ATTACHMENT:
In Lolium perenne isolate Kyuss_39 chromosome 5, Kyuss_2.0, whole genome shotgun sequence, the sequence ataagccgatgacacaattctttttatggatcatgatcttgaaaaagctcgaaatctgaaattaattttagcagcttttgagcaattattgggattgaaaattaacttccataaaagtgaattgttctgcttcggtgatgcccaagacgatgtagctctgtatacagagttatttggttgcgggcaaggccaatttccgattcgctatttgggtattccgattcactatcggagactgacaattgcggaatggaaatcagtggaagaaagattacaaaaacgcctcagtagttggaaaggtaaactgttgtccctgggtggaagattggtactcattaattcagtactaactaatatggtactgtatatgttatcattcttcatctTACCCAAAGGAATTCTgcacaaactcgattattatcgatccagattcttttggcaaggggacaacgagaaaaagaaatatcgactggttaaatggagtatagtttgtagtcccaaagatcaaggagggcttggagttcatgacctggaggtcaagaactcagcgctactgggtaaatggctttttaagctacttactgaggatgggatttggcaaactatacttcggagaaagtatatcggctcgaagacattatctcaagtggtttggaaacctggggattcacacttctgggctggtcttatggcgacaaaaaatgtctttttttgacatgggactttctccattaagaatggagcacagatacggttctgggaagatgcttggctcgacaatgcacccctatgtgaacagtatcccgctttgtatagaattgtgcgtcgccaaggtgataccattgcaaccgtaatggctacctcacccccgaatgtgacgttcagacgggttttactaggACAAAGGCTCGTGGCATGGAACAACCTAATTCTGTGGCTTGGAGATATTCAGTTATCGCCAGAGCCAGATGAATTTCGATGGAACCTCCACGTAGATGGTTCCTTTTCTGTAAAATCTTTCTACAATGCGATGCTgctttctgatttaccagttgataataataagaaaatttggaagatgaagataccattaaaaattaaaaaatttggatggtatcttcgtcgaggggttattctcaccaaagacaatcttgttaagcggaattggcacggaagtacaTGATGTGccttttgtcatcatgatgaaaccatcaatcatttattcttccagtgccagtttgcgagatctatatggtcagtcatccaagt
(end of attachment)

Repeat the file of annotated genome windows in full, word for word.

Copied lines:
In Lolium perenne isolate Kyuss_39 chromosome 5, Kyuss_2.0, whole genome shotgun sequence, the sequence ataagccgatgacacaattctttttatggatcatgatcttgaaaaagctcgaaatctgaaattaattttagcagcttttgagcaattattgggattgaaaattaacttccataaaagtgaattgttctgcttcggtgatgcccaagacgatgtagctctgtatacagagttatttggttgcgggcaaggccaatttccgattcgctatttgggtattccgattcactatcggagactgacaattgcggaatggaaatcagtggaagaaagattacaaaaacgcctcagtagttggaaaggtaaactgttgtccctgggtggaagattggtactcattaattcagtactaactaatatggtactgtatatgttatcattcttcatctTACCCAAAGGAATTCTgcacaaactcgattattatcgatccagattcttttggcaaggggacaacgagaaaaagaaatatcgactggttaaatggagtatagtttgtagtcccaaagatcaaggagggcttggagttcatgacctggaggtcaagaactcagcgctactgggtaaatggctttttaagctacttactgaggatgggatttggcaaactatacttcggagaaagtatatcggctcgaagacattatctcaagtggtttggaaacctggggattcacacttctgggctggtcttatggcgacaaaaaatgtctttttttgacatgggactttctccattaagaatggagcacagatacggttctgggaagatgcttggctcgacaatgcacccctatgtgaacagtatcccgctttgtatagaattgtgcgtcgccaaggtgataccattgcaaccgtaatggctacctcacccccgaatgtgacgttcagacgggttttactaggACAAAGGCTCGTGGCATGGAACAACCTAATTCTGTGGCTTGGAGATATTCAGTTATCGCCAGAGCCAGATGAATTTCGATGGAACCTCCACGTAGATGGTTCCTTTTCTGTAAAATCTTTCTACAATGCGATGCTgctttctgatttaccagttgataataataagaaaatttggaagatgaagataccattaaaaattaaaaaatttggatggtatcttcgtcgaggggttattctcaccaaagacaatcttgttaagcggaattggcacggaagtacaTGATGTGccttttgtcatcatgatgaaaccatcaatcatttattcttccagtgccagtttgcgagatctatatggtcagtcatccaagt